TRENTON – “Thy fate is the common fate of all; into each life some rain must fall.”
Maybe wondering if Longfellow ever visited stormy Manville at high tide, residents in 13 flood-prone New Jersey towns have begun discussions with the state Office of Emergency Management to proceed with a federally-funded buyout process.
The program is funded by the Federal Emergency Management Agency, which awards grants across the nation to states, which in turn pass the funding to municipalities for acquisition of land in flood-prone areas.
In the end, the towns own the land – not to be redeveloped for housing – that generally is used for open space, parks, or recreation areas, according to OEM spokeswoman Mary Goepfert.
She told State Street Wire today that the state is mediating FEMA’s “Accelerated Property Acquisition Plan” for New Jersey, helping to engage towns and property owners who can voluntarily enroll in the buyout pilot program. The process usually takes up to two years to complete, Goepfert said, but these “accelerated” efforts are moving forward to complete transfer of land in12 months or less.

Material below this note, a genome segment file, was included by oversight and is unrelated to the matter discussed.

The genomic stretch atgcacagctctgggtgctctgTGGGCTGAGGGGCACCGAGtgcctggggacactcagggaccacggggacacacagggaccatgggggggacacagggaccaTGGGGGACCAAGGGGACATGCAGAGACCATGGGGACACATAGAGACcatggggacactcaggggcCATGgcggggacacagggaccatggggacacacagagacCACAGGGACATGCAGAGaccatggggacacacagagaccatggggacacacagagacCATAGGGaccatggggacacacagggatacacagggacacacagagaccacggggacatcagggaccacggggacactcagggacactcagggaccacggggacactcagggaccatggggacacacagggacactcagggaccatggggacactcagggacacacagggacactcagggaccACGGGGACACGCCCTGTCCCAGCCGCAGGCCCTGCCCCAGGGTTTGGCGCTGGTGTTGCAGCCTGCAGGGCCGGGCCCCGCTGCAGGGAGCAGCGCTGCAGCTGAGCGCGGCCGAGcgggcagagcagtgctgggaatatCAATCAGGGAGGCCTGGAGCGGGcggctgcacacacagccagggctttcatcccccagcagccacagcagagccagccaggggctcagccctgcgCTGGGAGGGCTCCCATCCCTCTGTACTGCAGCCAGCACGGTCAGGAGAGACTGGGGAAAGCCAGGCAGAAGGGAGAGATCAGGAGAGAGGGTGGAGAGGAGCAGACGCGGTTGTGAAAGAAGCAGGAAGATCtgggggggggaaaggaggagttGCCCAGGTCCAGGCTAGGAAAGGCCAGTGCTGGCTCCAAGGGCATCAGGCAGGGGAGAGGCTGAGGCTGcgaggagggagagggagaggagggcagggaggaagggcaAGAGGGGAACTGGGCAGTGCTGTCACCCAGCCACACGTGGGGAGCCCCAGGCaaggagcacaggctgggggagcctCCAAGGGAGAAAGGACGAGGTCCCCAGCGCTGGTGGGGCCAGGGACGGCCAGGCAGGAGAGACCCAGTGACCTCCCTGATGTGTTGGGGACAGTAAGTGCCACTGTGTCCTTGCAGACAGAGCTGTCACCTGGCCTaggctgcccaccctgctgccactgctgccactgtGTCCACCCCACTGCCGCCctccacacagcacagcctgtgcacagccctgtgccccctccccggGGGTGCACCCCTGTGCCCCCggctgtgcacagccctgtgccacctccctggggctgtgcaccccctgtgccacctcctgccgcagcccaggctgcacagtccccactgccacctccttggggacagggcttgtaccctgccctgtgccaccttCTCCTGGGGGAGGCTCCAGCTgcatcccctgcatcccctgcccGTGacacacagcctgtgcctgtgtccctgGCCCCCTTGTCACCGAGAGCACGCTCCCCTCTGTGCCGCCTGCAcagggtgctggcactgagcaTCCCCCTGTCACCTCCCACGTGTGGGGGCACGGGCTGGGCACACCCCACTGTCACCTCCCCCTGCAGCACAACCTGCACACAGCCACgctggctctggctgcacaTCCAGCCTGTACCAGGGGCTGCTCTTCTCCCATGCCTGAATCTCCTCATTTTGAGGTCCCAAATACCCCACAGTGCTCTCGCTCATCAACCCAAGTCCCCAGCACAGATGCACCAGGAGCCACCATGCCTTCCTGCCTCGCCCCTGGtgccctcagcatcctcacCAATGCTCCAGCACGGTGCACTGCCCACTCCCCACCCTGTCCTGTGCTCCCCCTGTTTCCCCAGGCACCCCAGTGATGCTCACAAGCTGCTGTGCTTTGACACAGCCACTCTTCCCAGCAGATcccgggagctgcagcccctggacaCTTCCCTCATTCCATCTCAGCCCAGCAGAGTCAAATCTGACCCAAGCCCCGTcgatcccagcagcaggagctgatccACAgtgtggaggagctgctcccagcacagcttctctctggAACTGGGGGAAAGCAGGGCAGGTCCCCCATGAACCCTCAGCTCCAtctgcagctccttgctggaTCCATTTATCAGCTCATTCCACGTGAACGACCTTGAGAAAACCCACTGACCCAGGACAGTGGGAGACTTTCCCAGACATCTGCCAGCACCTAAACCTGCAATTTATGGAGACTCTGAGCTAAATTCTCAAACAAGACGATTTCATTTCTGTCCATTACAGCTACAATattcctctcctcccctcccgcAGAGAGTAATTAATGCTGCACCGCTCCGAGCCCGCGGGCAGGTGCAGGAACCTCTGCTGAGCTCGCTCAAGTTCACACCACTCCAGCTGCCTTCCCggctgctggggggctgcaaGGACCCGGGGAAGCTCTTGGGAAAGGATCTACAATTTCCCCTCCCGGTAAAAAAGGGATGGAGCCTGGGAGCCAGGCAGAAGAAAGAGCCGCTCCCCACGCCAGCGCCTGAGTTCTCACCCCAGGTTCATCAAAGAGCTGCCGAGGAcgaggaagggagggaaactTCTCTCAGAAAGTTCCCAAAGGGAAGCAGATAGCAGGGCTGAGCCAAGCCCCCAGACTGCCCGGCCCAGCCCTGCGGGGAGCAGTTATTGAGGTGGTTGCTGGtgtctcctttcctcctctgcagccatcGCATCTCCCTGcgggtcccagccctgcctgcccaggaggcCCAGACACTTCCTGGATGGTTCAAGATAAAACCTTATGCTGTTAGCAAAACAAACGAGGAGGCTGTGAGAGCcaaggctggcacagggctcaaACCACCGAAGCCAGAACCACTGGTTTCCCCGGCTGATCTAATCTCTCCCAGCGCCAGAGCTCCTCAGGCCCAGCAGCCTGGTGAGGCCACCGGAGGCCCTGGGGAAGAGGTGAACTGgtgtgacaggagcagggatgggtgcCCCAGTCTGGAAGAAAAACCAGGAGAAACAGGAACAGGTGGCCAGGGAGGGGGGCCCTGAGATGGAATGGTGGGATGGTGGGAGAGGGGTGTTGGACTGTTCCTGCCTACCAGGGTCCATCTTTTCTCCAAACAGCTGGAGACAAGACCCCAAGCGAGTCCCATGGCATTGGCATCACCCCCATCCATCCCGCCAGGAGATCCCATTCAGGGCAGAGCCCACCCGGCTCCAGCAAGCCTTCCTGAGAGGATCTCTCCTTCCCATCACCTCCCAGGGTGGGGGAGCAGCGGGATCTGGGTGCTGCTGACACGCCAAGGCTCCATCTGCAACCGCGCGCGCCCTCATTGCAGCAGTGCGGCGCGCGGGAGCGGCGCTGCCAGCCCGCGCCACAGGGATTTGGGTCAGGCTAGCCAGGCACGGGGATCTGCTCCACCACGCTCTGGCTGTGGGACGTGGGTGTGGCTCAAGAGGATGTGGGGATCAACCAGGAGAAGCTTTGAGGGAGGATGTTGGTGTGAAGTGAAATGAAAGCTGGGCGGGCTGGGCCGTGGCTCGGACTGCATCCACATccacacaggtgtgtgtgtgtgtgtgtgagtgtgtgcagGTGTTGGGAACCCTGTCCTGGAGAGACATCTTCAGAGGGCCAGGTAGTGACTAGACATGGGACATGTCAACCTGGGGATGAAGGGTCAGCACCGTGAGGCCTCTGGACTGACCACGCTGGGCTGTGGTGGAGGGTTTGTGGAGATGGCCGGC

The 13 towns that have been in discussions with the state about buyouts are Cranford, Denville, Fairfield, Lincoln Park, Little Falls, Manville, Middlesex Borough, New Milford, Paterson, Pequannock, Pompton Lakes, Wayne, and Westwood.
Although there are no barriers for the federal program to begin, Goepfert isn’t calling it an absolute green-light yet. “We’re in a process now of getting all the agreements signed,” she said, and preparing for a lightning quick application process that would include property assessments.
“The idea is: ‘Let’s see if we can accelerate some of these processes in a way that’s a little more practical,’ ” she said. “It’s a complex and (emotional) decision for the homeowner when they have to leave that property…They have memories tied up in that home.”
Once the state submits the applications for buyouts to FEMA, the federal agency will prioritize the projects in the context of national relief needs.
New Jersey ranks third in the nation in number of “repetitive-loss properties,” Goepfert said, which is usually considered a negative factor but which works in the state’s favor for federal prioritization.
“It’s been a challenge because there’s been a lot of disasters,” she said. “This is not the end of the road in terms of (state) mitigation dollars (for destructive weather).”
The state is also investing recovery funds in programs for retrofitting properties, she said, for instance providing assistance to raise homes out of the reach of flood waters and rearranging electrical and HVAC units above high-water levels.